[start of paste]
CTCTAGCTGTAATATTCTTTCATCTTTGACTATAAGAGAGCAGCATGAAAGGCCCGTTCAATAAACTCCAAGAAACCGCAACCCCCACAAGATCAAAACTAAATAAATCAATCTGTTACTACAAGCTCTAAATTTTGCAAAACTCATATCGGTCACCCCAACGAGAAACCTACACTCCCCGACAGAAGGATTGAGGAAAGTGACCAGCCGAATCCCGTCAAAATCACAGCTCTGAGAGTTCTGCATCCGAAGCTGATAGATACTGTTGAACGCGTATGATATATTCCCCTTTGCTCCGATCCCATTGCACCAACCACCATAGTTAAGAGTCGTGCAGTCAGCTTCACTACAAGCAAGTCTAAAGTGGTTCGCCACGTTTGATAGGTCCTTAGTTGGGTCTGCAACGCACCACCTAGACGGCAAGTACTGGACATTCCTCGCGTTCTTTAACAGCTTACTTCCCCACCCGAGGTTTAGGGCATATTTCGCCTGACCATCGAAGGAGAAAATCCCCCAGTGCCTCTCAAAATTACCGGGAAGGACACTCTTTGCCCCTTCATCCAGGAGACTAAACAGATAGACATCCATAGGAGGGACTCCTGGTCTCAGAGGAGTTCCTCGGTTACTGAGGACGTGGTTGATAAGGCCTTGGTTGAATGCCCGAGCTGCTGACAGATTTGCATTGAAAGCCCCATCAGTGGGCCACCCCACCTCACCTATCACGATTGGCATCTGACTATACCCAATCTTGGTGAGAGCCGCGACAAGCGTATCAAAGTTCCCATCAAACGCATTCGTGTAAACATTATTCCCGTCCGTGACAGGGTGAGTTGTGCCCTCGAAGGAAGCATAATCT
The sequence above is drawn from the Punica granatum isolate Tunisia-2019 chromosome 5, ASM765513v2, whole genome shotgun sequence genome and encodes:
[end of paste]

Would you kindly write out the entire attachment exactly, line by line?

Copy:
CTCTAGCTGTAATATTCTTTCATCTTTGACTATAAGAGAGCAGCATGAAAGGCCCGTTCAATAAACTCCAAGAAACCGCAACCCCCACAAGATCAAAACTAAATAAATCAATCTGTTACTACAAGCTCTAAATTTTGCAAAACTCATATCGGTCACCCCAACGAGAAACCTACACTCCCCGACAGAAGGATTGAGGAAAGTGACCAGCCGAATCCCGTCAAAATCACAGCTCTGAGAGTTCTGCATCCGAAGCTGATAGATACTGTTGAACGCGTATGATATATTCCCCTTTGCTCCGATCCCATTGCACCAACCACCATAGTTAAGAGTCGTGCAGTCAGCTTCACTACAAGCAAGTCTAAAGTGGTTCGCCACGTTTGATAGGTCCTTAGTTGGGTCTGCAACGCACCACCTAGACGGCAAGTACTGGACATTCCTCGCGTTCTTTAACAGCTTACTTCCCCACCCGAGGTTTAGGGCATATTTCGCCTGACCATCGAAGGAGAAAATCCCCCAGTGCCTCTCAAAATTACCGGGAAGGACACTCTTTGCCCCTTCATCCAGGAGACTAAACAGATAGACATCCATAGGAGGGACTCCTGGTCTCAGAGGAGTTCCTCGGTTACTGAGGACGTGGTTGATAAGGCCTTGGTTGAATGCCCGAGCTGCTGACAGATTTGCATTGAAAGCCCCATCAGTGGGCCACCCCACCTCACCTATCACGATTGGCATCTGACTATACCCAATCTTGGTGAGAGCCGCGACAAGCGTATCAAAGTTCCCATCAAACGCATTCGTGTAAACATTATTCCCGTCCGTGACAGGGTGAGTTGTGCCCTCGAAGGAAGCATAATCT
The sequence above is drawn from the Punica granatum isolate Tunisia-2019 chromosome 5, ASM765513v2, whole genome shotgun sequence genome and encodes: